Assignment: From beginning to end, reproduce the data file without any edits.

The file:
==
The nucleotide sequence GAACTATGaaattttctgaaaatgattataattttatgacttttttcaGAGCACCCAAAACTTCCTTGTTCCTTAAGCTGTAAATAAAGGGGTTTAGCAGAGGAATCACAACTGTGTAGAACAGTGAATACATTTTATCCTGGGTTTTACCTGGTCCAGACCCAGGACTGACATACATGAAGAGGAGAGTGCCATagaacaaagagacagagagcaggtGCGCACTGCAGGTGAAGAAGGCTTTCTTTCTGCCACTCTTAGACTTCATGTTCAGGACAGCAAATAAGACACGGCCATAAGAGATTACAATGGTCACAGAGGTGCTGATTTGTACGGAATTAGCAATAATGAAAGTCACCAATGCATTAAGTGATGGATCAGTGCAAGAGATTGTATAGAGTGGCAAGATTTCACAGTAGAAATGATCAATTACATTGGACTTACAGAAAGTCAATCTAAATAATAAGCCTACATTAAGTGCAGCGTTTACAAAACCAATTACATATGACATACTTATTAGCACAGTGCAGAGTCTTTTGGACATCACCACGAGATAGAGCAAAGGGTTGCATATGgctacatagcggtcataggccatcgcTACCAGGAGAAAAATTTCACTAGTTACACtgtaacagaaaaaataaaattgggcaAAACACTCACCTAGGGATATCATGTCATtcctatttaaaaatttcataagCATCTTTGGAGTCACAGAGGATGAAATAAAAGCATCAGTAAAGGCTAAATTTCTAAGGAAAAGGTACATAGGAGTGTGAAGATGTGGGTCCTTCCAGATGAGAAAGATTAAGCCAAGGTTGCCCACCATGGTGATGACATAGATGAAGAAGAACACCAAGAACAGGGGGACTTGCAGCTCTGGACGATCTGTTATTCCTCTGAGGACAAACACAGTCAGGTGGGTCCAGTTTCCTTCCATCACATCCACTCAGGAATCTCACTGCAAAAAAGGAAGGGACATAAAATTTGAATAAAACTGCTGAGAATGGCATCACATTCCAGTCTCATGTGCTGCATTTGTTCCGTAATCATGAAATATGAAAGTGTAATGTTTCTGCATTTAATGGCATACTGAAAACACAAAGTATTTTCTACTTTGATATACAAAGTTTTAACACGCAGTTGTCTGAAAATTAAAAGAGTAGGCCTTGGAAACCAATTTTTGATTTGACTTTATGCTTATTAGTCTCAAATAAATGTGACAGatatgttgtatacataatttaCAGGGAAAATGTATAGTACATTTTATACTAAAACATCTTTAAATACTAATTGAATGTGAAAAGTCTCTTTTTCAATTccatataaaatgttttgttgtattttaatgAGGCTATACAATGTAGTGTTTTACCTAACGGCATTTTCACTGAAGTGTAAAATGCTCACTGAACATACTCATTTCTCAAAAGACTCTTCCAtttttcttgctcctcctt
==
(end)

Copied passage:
The nucleotide sequence GAACTATGaaattttctgaaaatgattataattttatgacttttttcaGAGCACCCAAAACTTCCTTGTTCCTTAAGCTGTAAATAAAGGGGTTTAGCAGAGGAATCACAACTGTGTAGAACAGTGAATACATTTTATCCTGGGTTTTACCTGGTCCAGACCCAGGACTGACATACATGAAGAGGAGAGTGCCATagaacaaagagacagagagcaggtGCGCACTGCAGGTGAAGAAGGCTTTCTTTCTGCCACTCTTAGACTTCATGTTCAGGACAGCAAATAAGACACGGCCATAAGAGATTACAATGGTCACAGAGGTGCTGATTTGTACGGAATTAGCAATAATGAAAGTCACCAATGCATTAAGTGATGGATCAGTGCAAGAGATTGTATAGAGTGGCAAGATTTCACAGTAGAAATGATCAATTACATTGGACTTACAGAAAGTCAATCTAAATAATAAGCCTACATTAAGTGCAGCGTTTACAAAACCAATTACATATGACATACTTATTAGCACAGTGCAGAGTCTTTTGGACATCACCACGAGATAGAGCAAAGGGTTGCATATGgctacatagcggtcataggccatcgcTACCAGGAGAAAAATTTCACTAGTTACACtgtaacagaaaaaataaaattgggcaAAACACTCACCTAGGGATATCATGTCATtcctatttaaaaatttcataagCATCTTTGGAGTCACAGAGGATGAAATAAAAGCATCAGTAAAGGCTAAATTTCTAAGGAAAAGGTACATAGGAGTGTGAAGATGTGGGTCCTTCCAGATGAGAAAGATTAAGCCAAGGTTGCCCACCATGGTGATGACATAGATGAAGAAGAACACCAAGAACAGGGGGACTTGCAGCTCTGGACGATCTGTTATTCCTCTGAGGACAAACACAGTCAGGTGGGTCCAGTTTCCTTCCATCACATCCACTCAGGAATCTCACTGCAAAAAAGGAAGGGACATAAAATTTGAATAAAACTGCTGAGAATGGCATCACATTCCAGTCTCATGTGCTGCATTTGTTCCGTAATCATGAAATATGAAAGTGTAATGTTTCTGCATTTAATGGCATACTGAAAACACAAAGTATTTTCTACTTTGATATACAAAGTTTTAACACGCAGTTGTCTGAAAATTAAAAGAGTAGGCCTTGGAAACCAATTTTTGATTTGACTTTATGCTTATTAGTCTCAAATAAATGTGACAGatatgttgtatacataatttaCAGGGAAAATGTATAGTACATTTTATACTAAAACATCTTTAAATACTAATTGAATGTGAAAAGTCTCTTTTTCAATTccatataaaatgttttgttgtattttaatgAGGCTATACAATGTAGTGTTTTACCTAACGGCATTTTCACTGAAGTGTAAAATGCTCACTGAACATACTCATTTCTCAAAAGACTCTTCCAtttttcttgctcctcctt